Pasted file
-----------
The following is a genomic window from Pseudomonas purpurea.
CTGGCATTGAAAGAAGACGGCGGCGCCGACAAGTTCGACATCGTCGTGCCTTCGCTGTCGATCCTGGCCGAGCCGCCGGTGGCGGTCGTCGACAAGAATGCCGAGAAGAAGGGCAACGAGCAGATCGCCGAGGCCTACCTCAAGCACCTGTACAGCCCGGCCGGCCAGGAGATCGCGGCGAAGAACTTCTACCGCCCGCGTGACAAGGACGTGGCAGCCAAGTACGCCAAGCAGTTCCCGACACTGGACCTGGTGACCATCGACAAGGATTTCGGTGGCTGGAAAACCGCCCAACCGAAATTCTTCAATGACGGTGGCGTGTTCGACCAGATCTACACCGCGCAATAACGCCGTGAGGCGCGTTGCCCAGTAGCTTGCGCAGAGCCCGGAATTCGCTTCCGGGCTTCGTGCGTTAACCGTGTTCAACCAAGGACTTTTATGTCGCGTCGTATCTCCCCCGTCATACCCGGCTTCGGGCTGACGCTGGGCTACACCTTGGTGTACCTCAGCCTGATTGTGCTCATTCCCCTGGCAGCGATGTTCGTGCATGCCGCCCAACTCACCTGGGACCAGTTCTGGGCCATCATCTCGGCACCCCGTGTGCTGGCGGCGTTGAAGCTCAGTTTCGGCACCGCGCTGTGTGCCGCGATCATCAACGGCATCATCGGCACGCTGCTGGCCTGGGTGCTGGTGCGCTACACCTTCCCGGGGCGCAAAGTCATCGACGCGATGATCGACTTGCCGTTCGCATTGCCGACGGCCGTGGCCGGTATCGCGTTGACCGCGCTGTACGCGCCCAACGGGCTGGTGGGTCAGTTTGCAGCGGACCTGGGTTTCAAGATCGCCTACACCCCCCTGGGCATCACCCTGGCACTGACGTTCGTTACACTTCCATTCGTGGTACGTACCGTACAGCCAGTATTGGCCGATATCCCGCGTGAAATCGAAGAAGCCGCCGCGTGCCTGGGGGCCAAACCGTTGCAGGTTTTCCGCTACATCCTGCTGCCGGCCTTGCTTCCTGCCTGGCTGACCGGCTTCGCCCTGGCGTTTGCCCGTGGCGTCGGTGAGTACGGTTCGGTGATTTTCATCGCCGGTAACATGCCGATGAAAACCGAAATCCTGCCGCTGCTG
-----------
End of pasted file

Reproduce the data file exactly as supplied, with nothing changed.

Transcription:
The following is a genomic window from Pseudomonas purpurea.
CTGGCATTGAAAGAAGACGGCGGCGCCGACAAGTTCGACATCGTCGTGCCTTCGCTGTCGATCCTGGCCGAGCCGCCGGTGGCGGTCGTCGACAAGAATGCCGAGAAGAAGGGCAACGAGCAGATCGCCGAGGCCTACCTCAAGCACCTGTACAGCCCGGCCGGCCAGGAGATCGCGGCGAAGAACTTCTACCGCCCGCGTGACAAGGACGTGGCAGCCAAGTACGCCAAGCAGTTCCCGACACTGGACCTGGTGACCATCGACAAGGATTTCGGTGGCTGGAAAACCGCCCAACCGAAATTCTTCAATGACGGTGGCGTGTTCGACCAGATCTACACCGCGCAATAACGCCGTGAGGCGCGTTGCCCAGTAGCTTGCGCAGAGCCCGGAATTCGCTTCCGGGCTTCGTGCGTTAACCGTGTTCAACCAAGGACTTTTATGTCGCGTCGTATCTCCCCCGTCATACCCGGCTTCGGGCTGACGCTGGGCTACACCTTGGTGTACCTCAGCCTGATTGTGCTCATTCCCCTGGCAGCGATGTTCGTGCATGCCGCCCAACTCACCTGGGACCAGTTCTGGGCCATCATCTCGGCACCCCGTGTGCTGGCGGCGTTGAAGCTCAGTTTCGGCACCGCGCTGTGTGCCGCGATCATCAACGGCATCATCGGCACGCTGCTGGCCTGGGTGCTGGTGCGCTACACCTTCCCGGGGCGCAAAGTCATCGACGCGATGATCGACTTGCCGTTCGCATTGCCGACGGCCGTGGCCGGTATCGCGTTGACCGCGCTGTACGCGCCCAACGGGCTGGTGGGTCAGTTTGCAGCGGACCTGGGTTTCAAGATCGCCTACACCCCCCTGGGCATCACCCTGGCACTGACGTTCGTTACACTTCCATTCGTGGTACGTACCGTACAGCCAGTATTGGCCGATATCCCGCGTGAAATCGAAGAAGCCGCCGCGTGCCTGGGGGCCAAACCGTTGCAGGTTTTCCGCTACATCCTGCTGCCGGCCTTGCTTCCTGCCTGGCTGACCGGCTTCGCCCTGGCGTTTGCCCGTGGCGTCGGTGAGTACGGTTCGGTGATTTTCATCGCCGGTAACATGCCGATGAAAACCGAAATCCTGCCGCTGCTG